The New York Times Washington Bureau reporter Felicity Barringer, left, covered some of AAEA's early work on the Anacostia River. The late Damu Smith actually recruited AAEA President Norris McDonald to accompany him in order to show Ms. Barringer some toxic spots along a tributary to the river. The article, "In Capital, No. 2 River Is a Cause," was published on December 1, 1991.
"They spent about $1 billion to clean up the Potomac," said Norris McDonald, director of the three-year-old African American Environmentalist Association. "Virtually none of that money went to the Anacostia." So Mr. McDonald, who worked for the Friends of the Earth before forming the group to combat the urban pollution that affects large numbers of blacks, has tried to explain the relationship between the muddy river and their lives.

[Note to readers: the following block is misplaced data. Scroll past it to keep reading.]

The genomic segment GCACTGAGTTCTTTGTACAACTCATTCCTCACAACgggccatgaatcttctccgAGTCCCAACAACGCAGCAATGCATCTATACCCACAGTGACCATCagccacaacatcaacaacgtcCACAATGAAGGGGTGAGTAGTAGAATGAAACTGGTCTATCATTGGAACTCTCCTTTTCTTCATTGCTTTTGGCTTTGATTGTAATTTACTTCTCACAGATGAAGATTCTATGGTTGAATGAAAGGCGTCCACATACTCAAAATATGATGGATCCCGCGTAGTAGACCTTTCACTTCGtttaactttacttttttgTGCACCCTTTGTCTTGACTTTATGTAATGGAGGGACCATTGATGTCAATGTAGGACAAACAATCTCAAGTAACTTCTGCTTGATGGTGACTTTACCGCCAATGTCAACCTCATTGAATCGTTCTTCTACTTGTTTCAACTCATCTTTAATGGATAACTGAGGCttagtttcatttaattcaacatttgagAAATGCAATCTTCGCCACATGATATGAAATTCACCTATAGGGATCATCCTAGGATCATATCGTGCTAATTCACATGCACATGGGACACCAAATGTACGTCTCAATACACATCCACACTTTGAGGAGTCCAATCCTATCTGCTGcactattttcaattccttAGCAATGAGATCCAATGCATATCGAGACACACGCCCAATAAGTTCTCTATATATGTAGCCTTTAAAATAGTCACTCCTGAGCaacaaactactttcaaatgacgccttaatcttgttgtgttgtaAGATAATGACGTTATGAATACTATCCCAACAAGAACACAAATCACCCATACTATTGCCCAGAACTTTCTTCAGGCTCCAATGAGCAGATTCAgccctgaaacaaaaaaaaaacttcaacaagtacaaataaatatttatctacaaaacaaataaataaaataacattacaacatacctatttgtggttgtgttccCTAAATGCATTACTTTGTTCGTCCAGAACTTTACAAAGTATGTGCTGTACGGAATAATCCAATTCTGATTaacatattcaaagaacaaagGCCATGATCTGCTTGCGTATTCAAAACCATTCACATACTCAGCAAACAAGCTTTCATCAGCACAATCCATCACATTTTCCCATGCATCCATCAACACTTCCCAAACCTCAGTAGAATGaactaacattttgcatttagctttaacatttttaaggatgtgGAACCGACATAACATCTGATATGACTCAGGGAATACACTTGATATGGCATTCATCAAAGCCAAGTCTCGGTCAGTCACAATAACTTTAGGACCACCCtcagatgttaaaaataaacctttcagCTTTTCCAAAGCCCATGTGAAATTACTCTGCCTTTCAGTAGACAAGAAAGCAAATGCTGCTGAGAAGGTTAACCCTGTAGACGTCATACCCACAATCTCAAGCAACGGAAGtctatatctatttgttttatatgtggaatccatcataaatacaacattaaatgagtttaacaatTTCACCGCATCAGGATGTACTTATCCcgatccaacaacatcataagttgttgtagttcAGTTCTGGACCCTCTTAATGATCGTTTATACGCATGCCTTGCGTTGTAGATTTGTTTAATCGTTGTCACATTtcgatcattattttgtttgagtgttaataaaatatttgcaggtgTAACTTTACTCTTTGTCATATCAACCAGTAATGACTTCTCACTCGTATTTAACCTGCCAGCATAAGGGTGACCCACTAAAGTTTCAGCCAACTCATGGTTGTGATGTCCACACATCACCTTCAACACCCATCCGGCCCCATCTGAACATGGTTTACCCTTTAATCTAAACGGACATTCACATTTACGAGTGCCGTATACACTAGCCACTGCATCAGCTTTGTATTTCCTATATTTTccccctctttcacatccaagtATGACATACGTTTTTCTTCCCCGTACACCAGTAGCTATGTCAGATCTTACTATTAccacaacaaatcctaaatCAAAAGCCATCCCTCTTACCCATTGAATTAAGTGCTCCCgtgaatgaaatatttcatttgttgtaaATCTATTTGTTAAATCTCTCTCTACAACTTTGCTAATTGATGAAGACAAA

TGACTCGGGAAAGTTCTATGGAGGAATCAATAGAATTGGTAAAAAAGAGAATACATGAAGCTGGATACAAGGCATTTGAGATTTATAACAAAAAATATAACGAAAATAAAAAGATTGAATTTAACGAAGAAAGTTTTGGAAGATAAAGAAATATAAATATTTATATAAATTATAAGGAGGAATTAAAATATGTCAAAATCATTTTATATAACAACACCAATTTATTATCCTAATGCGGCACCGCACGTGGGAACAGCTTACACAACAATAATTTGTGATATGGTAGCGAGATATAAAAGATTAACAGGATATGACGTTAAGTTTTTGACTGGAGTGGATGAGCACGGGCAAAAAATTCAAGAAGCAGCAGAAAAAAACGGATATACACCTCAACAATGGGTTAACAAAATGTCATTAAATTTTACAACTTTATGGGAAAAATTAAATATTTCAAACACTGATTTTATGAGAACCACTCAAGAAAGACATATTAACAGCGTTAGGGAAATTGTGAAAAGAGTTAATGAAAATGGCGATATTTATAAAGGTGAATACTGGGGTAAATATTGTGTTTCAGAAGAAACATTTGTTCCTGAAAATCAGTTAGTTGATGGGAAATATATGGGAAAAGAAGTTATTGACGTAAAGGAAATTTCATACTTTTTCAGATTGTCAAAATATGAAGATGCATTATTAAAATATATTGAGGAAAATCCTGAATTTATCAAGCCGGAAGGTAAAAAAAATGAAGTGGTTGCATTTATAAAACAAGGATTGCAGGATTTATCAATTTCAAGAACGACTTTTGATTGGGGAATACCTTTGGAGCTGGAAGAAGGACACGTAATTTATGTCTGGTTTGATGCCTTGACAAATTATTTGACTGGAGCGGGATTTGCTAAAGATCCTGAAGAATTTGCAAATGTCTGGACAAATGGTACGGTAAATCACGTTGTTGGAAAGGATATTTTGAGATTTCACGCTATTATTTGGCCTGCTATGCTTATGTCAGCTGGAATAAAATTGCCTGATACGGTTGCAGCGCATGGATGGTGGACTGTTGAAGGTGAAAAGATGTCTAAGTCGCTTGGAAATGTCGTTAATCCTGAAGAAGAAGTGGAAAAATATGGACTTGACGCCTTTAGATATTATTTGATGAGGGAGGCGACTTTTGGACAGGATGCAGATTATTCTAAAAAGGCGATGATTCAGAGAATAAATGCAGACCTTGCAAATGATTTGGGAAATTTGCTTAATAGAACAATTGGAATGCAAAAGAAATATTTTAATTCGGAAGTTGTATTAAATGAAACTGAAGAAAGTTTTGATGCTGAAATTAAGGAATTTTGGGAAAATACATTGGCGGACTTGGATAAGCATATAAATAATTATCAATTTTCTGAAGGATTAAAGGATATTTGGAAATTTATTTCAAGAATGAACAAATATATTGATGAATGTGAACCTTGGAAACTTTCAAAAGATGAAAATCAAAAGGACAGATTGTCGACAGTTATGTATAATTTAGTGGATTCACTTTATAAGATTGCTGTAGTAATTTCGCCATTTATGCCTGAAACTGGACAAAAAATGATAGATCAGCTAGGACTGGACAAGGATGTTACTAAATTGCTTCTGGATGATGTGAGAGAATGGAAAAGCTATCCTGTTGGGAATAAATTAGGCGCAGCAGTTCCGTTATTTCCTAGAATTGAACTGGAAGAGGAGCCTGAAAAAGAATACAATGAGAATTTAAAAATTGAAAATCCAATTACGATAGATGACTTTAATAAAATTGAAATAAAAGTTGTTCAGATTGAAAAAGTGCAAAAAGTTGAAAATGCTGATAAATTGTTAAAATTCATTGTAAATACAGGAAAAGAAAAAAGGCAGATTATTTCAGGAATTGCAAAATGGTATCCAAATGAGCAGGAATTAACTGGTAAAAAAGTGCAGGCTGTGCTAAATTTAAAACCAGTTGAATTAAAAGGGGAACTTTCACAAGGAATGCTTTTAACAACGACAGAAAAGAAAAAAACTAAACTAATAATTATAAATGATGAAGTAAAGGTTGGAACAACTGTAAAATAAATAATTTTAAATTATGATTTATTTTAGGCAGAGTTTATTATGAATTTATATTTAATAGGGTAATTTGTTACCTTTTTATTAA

"You have to relate it to things people can understand," Mr. McDonald said. "You have to show them where the storm sewer flows into the river, how the sewer overflows come out there in storms, and how the half can of Ajax or Drano they pour down the drain can end up in the fish they catch and feed their families."
"There are lots of places where we could get teams of people out, get kids out, and clean up the refuse," Mr. McDonald said. "We have to make people understand." Their Government, too. "The powers that be that have worked on pollution have worked on the Potomac but not on the Anacostia," he said. No officials who could be reached, from the District of Columbia government, the Council of Governments or Congress, disagreed with Mr. McDonald's assertion.